So what are the Web 2.0 drivers that are fueling on-demand applications? We can find some reasons in both of the other aspects of Web 2.0. Social media sites like Facebook and Myspace are bringing users to their computer to utilize applications instead of just surfing and looking stuff up, plus they’re fueling use of RIAs as they make it more efficient for people to share knowledge (and use) of these applications with one another. Also, RIA technology–particularly Ajax–makes the user experience more effective and more enjoyable for Interent applications, whether they’re free or rented as SaaS.
In Human Resources it’s not hard to spot the proliferation of on-demand apps. There are literally 120+ viable recruiting systems on the market, practically none of them available for conventional licensing. This shouldn’t be surprising, considering how complex the HR world is. A principle driving factor for on-demand applications (call it “Chuck’s Law for SaaS Proliferation”) is that where there is need for deep specialization, the value of on-demand applications is higher. Said a little more academically, the degree of specialization of knowledge in a discipline and the proliferation of on-demand applications in that discipline are directly proportional. It simply makes sense (i.e. value) to outsource functions that require high specialization.
For example, a good transactional onboarding system in the U.S. should help you uniformly enforce the business rules that are required of each of the 50 states’ withholding tax forms. This is obviously a pretty substantial task for someone to maintain internally, but if you outsource your onboarding system to Emerald Software, I’m proud to say we have the depth of specialization in onboarding to do this (if you’re evaluating onboarding systems, pay careful attention to how your candidate partners enforce state withholding rules and regulations).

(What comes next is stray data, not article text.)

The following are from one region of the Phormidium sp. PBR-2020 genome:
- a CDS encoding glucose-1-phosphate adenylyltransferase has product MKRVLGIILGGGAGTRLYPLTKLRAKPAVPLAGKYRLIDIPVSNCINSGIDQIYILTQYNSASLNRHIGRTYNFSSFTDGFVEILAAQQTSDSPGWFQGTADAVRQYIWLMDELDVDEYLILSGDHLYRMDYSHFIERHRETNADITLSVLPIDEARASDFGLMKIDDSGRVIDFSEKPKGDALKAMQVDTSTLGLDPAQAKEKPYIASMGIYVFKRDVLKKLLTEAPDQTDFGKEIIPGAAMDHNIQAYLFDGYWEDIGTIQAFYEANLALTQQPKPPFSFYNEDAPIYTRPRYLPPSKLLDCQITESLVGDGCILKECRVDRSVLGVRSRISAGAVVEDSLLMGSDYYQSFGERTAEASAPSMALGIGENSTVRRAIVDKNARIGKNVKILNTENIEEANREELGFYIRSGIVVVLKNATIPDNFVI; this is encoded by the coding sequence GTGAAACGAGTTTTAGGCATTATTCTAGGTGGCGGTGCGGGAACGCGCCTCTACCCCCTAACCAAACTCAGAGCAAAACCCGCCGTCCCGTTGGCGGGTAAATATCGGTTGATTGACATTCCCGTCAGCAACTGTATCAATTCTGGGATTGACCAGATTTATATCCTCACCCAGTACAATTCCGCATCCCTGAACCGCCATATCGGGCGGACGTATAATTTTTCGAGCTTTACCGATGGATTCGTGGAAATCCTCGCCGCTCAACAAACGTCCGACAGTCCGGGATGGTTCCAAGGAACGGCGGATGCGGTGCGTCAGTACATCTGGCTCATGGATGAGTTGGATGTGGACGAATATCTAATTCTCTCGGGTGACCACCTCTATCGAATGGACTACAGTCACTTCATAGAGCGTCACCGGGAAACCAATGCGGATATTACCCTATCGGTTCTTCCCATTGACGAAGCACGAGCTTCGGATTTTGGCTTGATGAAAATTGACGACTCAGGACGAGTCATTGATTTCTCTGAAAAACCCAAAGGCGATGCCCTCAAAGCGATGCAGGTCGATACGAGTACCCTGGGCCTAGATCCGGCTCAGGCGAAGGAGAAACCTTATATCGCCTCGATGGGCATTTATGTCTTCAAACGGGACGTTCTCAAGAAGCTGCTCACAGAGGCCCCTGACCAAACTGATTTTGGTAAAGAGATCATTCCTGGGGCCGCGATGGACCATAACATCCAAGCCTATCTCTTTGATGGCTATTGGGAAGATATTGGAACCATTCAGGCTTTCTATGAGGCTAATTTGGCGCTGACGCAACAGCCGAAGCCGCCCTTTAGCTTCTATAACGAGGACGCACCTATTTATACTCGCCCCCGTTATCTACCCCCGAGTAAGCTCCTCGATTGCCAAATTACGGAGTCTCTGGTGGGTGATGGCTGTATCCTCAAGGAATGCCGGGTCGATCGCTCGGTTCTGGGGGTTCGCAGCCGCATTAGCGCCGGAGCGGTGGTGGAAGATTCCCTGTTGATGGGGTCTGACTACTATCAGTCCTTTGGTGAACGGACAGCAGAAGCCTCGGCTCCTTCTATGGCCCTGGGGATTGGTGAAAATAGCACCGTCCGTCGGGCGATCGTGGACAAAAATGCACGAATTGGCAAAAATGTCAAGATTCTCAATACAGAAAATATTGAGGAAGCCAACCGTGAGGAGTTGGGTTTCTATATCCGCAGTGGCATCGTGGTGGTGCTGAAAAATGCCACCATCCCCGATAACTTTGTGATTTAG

So what is the future in on-demand applications in HR? An obvious answer is that more and more applications will become available as SaaS apps, though if they don’t meet the value equation (Chuck’s Law) they will ultimately fail in the market. Another obvious answer is that they will become more and more capable, and they will become more and more integrated with one another as interface standards are adopted. But a prediction I’d like to make that is not as obvious is that pricing for on-demand applications will migrate away from fixed rent rates toward more purely consumption rates: recruiting systems that are not charged per recruiter-user or employee count, but are instead charged by the number of positions created or filled, or even by the number of applicants received; onboarding systems that are charged by the number of hires (shameless plug for our onboarding goes here, as we do this already).
I hope this series on Web 2.0 and HR has been useful to you, and I hope that I’ll be able to return to a more regular blogging schedule. I recently wrote a “brief” on onboarding best practices, which can provide fodder for a series of blogs, but if you have another topic you’d like me to discuss, drop me a line and let me know.